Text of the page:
“Every morning it’s still not reality to me,” Jackson says of her new home in Poolesville. “My life has changed. The kids are able to have peace of mind and start looking forward to their futures, instead of worrying what’s going to happen day-to-day.”
In 2004, Jackson was a single mom of four getting by on a mall security guard’s salary when she promised her sister Cassandra, who was dying of complications from cancer, that she would keep her 10 nieces and nephews out of foster care and together.
Unable to afford permanent housing, Jackson and her 14 children were forced to live out of a Rockville hotel. Their situation went from bleak to hopeless when Jackson was told if she didn’t find appropriate housing, she’d have to give up the children to foster care where they would be split up.
Montgomery County interceded, deeding Jackson a piece of land with a house but the home needed major repairs.
“The day ABC was suppose to knock on our door was the scariest,” Jackson says. “You have your children there, knowing today is suppose to be door-knock day, but what if they went to another family?”
For Jackson and her family, Chesapeake Closets, a family business based in Baltimore, donated and delivered a job worth more than $10,000 in four hours. In four rooms for 14 kids, a Chesapeake Closet crew created a vital aspect of the house — as much storage and closet space as possible.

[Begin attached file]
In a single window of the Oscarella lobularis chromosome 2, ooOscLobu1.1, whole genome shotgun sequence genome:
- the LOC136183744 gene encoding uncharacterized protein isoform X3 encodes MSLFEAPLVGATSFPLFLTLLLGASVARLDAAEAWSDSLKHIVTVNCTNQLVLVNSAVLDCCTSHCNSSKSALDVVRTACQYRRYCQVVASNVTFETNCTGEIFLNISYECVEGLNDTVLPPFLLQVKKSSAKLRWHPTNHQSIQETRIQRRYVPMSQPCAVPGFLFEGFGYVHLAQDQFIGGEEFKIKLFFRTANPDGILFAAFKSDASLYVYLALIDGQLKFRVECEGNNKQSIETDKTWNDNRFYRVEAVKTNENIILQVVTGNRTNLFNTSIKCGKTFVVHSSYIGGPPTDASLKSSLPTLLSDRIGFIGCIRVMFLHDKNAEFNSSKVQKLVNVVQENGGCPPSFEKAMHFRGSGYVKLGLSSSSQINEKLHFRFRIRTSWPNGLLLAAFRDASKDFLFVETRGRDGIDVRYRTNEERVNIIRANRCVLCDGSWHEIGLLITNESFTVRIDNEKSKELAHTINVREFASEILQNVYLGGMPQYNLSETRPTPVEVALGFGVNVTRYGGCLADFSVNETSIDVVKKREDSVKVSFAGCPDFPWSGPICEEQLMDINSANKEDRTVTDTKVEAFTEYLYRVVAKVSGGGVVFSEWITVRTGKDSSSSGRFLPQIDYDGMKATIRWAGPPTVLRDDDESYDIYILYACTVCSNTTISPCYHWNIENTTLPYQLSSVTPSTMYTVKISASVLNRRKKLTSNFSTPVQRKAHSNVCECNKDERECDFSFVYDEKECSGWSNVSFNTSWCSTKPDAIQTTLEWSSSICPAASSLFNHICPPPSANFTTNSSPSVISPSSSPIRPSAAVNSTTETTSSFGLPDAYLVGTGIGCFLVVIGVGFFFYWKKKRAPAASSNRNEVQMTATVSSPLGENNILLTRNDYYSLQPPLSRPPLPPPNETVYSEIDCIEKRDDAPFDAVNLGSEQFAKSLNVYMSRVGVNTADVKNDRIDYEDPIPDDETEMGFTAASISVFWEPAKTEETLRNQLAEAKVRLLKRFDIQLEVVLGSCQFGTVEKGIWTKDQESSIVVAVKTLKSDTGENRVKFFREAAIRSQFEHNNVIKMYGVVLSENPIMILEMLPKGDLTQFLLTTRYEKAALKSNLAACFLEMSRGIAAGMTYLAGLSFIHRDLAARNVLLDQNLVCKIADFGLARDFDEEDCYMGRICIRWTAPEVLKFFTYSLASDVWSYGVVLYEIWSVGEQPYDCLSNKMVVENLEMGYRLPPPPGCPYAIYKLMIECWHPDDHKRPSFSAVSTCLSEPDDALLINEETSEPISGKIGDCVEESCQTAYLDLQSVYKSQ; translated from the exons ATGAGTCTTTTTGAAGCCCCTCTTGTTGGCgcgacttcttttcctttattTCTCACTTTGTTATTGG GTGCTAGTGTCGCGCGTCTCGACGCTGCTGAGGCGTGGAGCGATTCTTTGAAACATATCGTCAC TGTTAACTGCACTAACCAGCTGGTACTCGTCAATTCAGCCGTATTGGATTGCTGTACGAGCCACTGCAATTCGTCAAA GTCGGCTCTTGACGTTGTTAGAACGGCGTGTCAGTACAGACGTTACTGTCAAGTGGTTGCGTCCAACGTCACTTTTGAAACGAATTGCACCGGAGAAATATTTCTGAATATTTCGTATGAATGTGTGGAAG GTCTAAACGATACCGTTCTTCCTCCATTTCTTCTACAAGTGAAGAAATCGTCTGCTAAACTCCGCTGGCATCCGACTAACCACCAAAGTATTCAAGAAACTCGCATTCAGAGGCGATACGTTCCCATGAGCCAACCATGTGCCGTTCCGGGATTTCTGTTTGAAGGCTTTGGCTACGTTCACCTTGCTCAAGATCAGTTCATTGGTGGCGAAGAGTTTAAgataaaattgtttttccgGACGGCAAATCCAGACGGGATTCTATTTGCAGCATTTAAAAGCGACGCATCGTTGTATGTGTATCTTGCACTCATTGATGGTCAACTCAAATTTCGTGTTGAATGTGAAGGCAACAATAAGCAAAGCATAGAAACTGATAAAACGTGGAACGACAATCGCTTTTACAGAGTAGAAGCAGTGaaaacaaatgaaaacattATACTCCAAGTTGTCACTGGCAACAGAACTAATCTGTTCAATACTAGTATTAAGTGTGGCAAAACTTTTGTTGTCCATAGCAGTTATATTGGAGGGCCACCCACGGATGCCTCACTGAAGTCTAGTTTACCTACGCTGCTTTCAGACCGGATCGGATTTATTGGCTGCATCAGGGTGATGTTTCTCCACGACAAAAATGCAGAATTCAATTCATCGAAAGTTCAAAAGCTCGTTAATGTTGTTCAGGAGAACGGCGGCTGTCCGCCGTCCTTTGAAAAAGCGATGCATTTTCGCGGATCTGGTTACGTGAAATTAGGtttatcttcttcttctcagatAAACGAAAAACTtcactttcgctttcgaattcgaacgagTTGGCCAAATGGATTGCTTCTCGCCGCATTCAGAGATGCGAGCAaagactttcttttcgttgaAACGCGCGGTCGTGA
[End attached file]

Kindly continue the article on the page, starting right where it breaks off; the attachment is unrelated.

“At the end of the day, my crew and I were free to leave, but we didn’t want to,” said Chesapeake Closets president and founder, Steve Black. “There was an amazing feeling there in the air that’s hard to describe. You couldn’t hold it, but you could feel it. I’ve never been more proud to be a part of something.”
“It’s a wonderful feeling watching people come together,” Jackson said. “And they still stop by and leave notes saying just wanted to see how thing we’re going.”
Extreme Makeover: Home Edition
7 p.m. Sunday on ABC